Lincoln- It is not flawless—the black Union soldiers’ bookends are everything the rest of the movie seems to be built to avoid and the burnished look is a bit much for me—but you don’t need to be flawless to be great. Daniel Day Lewis being excellent is old news, perhaps, but it is still true. What you may not know if you haven’t seen it yet is how terrific Tommy Lee Jones is. Or that the quality performances just keep unfurling from there.
Lesser Films Still Worthy of Consideration
The Color Purple- Spielberg’s first total strike at “serious films,” is not a perfect adaptation of the book and his instincts for solemnity and gravitas would improve over time. Nonetheless, it is a good film that let’s you watch a filmmaker evolving his craft and challenging himself.
Amistad- I probably would rank this above based on pure emotional connection—it’s set in Connecticut, I first saw it on a field trip with one of my favorite teachers of all time, it reinforces my Matthew McConaughey always turns in a good performance when he’s an attorney—, but I have to be professional about this. As such, I recognize that it is not a strong as some of Spielberg’s other historical epics—Schindler’s List, Lincoln—but better than others—Munich or War Horse, for instance. It has some pacing issues and can be a little didactic at points—although it is about slavery, so I’m inclined to forgive that—but overall it is an interesting and immersive film about a little known, until the movie of course, historical moment.
War of the Worlds- Actually just misses the above category by a nose (or an ending, if you will). Dark and dread saturated, this is Spielberg’s entry in the “Grappling with 9/11 via Sci-Fi/Action Movies” subgenre. It also features Tom Cruise is one of his arguably least likeable roles—a riff on the absent father that does not feel stale—Tim Robbins in a brief but mesmerizing bit part as a paranoid who suddenly has his worst fears exceeded, and yet another solid Dakota Fanning performance. I quite like the movie and am always a little surprised to hear most people express distaste for it.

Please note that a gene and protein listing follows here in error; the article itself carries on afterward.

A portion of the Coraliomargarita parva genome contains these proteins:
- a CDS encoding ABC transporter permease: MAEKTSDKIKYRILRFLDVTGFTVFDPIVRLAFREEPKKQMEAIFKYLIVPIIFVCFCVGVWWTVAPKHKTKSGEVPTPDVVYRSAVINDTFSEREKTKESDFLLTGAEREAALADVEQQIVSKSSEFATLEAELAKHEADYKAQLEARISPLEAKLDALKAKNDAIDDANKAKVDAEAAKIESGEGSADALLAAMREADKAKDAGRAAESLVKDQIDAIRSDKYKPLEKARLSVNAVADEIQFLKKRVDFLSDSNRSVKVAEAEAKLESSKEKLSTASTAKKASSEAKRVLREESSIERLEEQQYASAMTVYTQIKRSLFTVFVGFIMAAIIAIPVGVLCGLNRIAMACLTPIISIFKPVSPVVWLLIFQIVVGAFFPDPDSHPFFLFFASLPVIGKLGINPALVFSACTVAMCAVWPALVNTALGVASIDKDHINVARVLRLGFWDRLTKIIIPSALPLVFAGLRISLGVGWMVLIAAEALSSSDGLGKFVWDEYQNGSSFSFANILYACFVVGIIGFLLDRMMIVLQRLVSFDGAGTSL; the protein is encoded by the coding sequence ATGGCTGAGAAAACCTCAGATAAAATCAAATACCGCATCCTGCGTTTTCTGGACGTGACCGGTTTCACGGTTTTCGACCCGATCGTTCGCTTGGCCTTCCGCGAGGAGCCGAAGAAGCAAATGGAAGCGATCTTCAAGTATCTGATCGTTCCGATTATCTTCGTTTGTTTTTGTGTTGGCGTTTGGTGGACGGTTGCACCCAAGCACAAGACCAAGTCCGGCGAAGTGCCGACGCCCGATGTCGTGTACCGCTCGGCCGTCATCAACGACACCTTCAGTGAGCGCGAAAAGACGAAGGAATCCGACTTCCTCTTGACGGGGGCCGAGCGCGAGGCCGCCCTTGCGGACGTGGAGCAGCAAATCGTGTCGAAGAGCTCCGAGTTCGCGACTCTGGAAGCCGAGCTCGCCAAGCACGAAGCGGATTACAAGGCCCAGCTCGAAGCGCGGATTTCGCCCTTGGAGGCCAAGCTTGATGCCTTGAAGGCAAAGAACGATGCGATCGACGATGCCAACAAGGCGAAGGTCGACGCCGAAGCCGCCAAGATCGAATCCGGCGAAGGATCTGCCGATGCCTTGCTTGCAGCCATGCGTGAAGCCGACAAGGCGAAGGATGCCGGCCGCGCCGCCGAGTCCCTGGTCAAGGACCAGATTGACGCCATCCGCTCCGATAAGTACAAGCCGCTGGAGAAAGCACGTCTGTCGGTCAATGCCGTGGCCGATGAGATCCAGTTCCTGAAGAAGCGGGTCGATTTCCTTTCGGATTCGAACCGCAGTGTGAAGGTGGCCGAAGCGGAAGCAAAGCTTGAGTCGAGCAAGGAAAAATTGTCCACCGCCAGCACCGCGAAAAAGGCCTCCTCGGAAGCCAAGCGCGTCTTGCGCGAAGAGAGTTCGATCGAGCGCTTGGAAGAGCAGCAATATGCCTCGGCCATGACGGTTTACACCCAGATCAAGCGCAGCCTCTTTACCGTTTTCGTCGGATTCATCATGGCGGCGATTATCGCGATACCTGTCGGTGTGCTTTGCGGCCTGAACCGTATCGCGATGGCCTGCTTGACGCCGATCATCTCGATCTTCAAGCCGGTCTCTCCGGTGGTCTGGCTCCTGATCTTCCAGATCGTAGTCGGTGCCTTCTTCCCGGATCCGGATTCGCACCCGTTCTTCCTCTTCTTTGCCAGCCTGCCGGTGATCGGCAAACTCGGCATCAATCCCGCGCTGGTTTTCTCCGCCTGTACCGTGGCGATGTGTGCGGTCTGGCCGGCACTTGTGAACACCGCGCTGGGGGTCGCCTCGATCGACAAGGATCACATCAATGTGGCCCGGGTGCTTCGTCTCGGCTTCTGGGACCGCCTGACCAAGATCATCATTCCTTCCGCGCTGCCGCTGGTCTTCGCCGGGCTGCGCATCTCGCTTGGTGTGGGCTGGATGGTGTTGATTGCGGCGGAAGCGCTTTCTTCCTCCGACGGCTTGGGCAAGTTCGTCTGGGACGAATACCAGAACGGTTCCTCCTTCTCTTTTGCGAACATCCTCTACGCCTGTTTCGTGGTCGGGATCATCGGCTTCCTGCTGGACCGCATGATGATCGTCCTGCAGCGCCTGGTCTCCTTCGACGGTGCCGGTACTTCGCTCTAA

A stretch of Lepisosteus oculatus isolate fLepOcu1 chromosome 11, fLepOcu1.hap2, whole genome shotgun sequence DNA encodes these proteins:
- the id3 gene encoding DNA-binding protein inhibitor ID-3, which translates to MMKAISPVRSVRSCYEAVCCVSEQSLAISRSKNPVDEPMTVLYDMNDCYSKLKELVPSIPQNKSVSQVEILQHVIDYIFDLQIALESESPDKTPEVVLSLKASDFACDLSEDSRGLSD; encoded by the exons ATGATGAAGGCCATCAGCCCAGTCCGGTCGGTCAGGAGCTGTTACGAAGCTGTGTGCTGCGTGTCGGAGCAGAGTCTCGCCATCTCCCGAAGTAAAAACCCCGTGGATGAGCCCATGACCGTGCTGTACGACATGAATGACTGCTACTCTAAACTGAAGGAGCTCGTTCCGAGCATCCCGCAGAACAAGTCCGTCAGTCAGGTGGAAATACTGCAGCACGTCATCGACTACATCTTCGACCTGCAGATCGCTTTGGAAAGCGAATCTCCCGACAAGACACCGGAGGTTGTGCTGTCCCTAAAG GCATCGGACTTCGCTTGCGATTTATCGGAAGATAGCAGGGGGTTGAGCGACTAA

Munich- If the film could stay as self-assured throughout as it is when it begins, it would definitely be in the above category. However, as the moral ambiguity mounts, Spielberg seems to lose some control of things and the movies goes a bit slack and shapeless. The ending sex scene gets dumped on all the time (that reads a lot dirtier than I expected) but it isn’t terrible, just a bit of juxtaposition you’d expect a director as adept as Spielberg to be able to give us that comparison with a bit more subtlety.
The Adventures of Tintin- I had zero expectations for this, but it was just delightful. It definitely does not belong above, but it speeds along with surprising deftness.
A Few to Avoid
1941- Stanley Kubrick thought it was funny. He was the only one.
Always- When people complain that Spielberg is overly sentiment, they are usually wrong, in my opinion. This one though…this supports their argument quite well.
Hook- A movie about growing up that could only be tolerated by children, the one group that would have no connection to the deeper themes involved. So that’s not great. Also, it is overlong and fairly dumb so just striking out all over the place, really.
Jurassic Park: The Lost World- There are worse sequels. There are worse movies. But this one was such a crushing let down. Bury it deep and never speak of it again.
A.I. Artificial Intelligence- The worst aspects of Spielberg and Kubrick’s storytelling, together! In one movie! Oh happy day!
In fairness, it has some pretty great moments, but has weird celebrity cameos that serve only to pull you out of the story and the ending (while not as terrible as others would have you believe) plays a bit like, “Well, I need to end this movie here so….let’s do this” with little more depth than that.